The United States government devotes a significant amount of resources to prosecute federal fraud cases. Felony convictions, heavy fines and lengthy prison sentences are just some of the consequences that can apply in these cases.
What is Federal Fraud?
Fraud is the use of deceit, misinformation or false pretenses for personal or financial gain. While it is possible to misuse any federal program to commit fraud, certain programs are common targets for fraud crimes. Common fraud schemes include:
- Mail Fraud – Any crime that uses the postal service can be charged as mail fraud. If someone mails a forged check or organizes a criminal enterprise by sending communications through the mail, federal mail fraud charges could apply.
- Tax Fraud – Attempt to defraud the government with tax information is one of the most common fraudulent misrepresentation cases. If someone chooses not to file their income tax, uses false information to obtain tax breaks or lies about their income, they may be charged with tax fraud.
- Securities Fraud – Fraud cases involving commodities, stocks and trading markets have gained a lot of media attention in recent years. Securities fraud can involve insider trading, Ponzi schemes or embezzlement.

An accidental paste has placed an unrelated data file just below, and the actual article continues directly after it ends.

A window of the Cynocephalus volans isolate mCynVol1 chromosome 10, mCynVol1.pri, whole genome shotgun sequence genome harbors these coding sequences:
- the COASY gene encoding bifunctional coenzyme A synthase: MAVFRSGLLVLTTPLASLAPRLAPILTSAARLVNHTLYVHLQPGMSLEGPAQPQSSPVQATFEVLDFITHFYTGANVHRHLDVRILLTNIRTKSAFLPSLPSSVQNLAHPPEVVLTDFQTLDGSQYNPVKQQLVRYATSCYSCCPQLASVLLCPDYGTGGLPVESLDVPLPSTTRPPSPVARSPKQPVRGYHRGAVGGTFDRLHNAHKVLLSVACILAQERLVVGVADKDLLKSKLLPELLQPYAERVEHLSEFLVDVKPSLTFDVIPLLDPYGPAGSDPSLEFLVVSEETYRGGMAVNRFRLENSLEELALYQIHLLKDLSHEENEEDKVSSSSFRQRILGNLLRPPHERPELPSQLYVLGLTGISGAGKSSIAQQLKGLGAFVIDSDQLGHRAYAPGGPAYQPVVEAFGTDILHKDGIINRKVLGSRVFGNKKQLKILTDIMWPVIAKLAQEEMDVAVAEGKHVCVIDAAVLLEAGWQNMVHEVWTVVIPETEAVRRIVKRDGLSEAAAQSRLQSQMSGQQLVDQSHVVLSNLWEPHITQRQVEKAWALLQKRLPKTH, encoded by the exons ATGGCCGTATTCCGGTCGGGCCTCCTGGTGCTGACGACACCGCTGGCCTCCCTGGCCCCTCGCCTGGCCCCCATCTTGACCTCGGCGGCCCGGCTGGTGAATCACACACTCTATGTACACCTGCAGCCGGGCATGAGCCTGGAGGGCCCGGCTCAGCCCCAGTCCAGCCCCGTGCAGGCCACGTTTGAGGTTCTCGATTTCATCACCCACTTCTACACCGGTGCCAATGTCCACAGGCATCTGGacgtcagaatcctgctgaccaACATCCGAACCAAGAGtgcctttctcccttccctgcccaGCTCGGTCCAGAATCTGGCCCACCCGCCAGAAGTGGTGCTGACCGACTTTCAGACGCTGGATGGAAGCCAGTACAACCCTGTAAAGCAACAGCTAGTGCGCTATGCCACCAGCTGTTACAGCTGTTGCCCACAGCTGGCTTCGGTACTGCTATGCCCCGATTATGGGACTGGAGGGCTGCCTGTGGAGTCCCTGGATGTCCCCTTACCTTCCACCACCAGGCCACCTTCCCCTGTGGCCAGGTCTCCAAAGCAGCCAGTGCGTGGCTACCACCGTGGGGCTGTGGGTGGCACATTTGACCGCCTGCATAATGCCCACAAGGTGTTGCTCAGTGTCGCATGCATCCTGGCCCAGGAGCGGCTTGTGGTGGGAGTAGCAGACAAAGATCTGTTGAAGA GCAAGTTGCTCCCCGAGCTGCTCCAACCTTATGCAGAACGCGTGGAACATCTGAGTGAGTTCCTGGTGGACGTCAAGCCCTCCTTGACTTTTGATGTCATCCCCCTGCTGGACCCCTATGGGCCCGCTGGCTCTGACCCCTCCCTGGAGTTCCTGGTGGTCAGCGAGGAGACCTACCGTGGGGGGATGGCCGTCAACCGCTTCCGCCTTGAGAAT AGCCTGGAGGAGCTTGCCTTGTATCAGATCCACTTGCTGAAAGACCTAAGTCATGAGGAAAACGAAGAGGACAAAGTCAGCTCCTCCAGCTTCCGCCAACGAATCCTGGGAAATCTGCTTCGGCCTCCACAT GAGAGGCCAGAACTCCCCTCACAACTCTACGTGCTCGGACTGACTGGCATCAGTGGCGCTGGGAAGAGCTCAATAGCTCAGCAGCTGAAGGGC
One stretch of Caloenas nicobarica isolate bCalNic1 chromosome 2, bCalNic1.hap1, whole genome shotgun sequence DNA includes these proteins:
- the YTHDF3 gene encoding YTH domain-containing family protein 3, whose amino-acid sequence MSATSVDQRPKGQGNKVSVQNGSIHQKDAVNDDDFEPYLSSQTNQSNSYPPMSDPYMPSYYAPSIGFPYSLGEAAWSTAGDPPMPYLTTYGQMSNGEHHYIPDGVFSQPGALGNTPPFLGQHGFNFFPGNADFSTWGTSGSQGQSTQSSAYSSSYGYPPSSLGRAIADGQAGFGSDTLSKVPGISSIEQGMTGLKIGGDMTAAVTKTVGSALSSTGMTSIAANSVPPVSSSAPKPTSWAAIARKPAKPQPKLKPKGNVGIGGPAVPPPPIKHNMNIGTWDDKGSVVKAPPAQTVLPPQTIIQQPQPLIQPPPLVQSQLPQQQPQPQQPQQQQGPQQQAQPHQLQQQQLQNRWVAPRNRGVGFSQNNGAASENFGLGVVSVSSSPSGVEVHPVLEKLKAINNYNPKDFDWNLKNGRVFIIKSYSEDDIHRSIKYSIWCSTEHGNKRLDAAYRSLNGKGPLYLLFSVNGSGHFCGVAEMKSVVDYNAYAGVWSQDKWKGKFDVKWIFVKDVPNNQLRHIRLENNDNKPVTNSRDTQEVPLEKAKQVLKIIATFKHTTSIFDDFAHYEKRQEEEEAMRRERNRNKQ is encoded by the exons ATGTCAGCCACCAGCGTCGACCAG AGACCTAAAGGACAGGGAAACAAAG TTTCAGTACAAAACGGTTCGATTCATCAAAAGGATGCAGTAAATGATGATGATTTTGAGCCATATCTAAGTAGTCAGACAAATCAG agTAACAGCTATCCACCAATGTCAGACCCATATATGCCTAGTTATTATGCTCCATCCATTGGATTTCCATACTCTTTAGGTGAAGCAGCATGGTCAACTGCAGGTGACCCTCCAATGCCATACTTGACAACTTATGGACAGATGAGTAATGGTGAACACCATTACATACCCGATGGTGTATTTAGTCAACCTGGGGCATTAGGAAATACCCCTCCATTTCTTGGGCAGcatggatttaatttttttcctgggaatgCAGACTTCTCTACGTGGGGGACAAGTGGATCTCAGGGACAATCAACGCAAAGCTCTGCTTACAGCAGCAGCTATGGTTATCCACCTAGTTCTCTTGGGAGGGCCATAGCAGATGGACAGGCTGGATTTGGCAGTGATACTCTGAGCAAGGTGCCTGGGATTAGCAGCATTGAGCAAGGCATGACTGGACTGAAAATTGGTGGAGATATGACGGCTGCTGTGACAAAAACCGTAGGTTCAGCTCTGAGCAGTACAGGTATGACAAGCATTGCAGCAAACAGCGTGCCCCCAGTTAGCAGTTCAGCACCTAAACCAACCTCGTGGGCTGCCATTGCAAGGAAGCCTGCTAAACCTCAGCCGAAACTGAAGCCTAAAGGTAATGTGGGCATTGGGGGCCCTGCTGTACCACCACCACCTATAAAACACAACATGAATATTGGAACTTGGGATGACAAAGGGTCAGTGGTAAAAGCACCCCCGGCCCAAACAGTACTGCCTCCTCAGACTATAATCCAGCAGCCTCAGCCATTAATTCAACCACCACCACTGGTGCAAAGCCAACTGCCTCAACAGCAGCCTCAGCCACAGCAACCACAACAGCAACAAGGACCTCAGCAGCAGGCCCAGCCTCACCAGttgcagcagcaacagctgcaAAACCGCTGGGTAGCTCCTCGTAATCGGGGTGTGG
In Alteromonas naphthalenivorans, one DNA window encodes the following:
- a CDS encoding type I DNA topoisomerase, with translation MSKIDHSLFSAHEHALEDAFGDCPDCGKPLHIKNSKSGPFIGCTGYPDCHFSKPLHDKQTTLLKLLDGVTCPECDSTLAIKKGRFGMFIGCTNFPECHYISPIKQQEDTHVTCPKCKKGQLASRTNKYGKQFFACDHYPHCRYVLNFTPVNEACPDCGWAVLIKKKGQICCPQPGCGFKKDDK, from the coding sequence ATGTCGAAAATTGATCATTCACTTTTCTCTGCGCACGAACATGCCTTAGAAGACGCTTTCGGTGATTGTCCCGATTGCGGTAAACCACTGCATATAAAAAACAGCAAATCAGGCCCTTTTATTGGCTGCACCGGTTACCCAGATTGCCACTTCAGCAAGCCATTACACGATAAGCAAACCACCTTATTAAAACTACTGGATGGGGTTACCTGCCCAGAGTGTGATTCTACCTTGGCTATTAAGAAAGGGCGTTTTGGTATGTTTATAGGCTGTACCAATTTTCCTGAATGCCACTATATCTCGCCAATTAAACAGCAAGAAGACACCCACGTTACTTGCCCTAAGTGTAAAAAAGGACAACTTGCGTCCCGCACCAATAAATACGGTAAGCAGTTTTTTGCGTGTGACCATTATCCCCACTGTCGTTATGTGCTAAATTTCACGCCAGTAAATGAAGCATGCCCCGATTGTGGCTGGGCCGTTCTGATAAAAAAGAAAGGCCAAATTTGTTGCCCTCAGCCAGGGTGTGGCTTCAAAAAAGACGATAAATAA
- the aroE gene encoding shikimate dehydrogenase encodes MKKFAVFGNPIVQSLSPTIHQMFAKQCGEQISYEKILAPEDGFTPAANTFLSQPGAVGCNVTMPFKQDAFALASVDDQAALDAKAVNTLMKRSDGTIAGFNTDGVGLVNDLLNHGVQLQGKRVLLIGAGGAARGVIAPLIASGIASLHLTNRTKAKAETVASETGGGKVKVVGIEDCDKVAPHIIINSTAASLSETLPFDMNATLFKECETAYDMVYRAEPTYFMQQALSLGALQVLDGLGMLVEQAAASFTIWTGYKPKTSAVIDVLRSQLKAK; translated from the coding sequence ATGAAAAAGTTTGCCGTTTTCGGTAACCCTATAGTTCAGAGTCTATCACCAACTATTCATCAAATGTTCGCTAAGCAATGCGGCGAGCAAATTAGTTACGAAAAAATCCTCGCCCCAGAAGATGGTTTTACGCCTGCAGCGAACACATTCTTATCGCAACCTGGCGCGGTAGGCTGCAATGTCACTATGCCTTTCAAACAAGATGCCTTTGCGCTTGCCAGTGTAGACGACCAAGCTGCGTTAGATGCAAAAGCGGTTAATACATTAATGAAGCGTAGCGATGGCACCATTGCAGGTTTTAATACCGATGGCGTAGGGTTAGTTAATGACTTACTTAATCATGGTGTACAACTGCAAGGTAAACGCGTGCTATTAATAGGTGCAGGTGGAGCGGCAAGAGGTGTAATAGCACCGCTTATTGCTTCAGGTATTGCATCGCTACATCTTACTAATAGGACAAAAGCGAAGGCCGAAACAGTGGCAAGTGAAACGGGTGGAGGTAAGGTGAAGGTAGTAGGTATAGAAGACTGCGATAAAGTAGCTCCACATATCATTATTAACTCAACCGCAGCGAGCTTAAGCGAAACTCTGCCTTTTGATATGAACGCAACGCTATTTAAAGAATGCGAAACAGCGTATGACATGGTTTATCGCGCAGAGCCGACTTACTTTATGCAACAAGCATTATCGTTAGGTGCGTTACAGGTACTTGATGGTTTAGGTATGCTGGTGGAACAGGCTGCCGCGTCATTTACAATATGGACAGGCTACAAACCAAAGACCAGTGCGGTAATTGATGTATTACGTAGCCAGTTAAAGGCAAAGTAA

Federal Fraud Penalties
Each fraud case is different and the punishment for a particular crime can vary based on the offender’s criminal history, the severity of the crime and whether or not a plea deal was reached. The Texas Penal Code states that fraudulent misrepresentation punishments can include:
- Fines – Fines are one of the most common federal fraud consequences. Nearly all fraud cases result in fines, ranging from a few hundred dollars to several million dollars.
- Incarceration – Jail or prison time is a less common fraudulent misrepresentation punishment and is usually reserved for the most serious offenses. For example, in recent years, several high-profile financial executives received decades in prison for securities fraud.
- Additional Financial Penalties – After paying hefty fines to the government, some people convicted of federal fraud may have to pay restitution to the people that were affected by their crimes. This might happen if someone is convicted of embezzlement and is then required to repay all the money they misappropriated.
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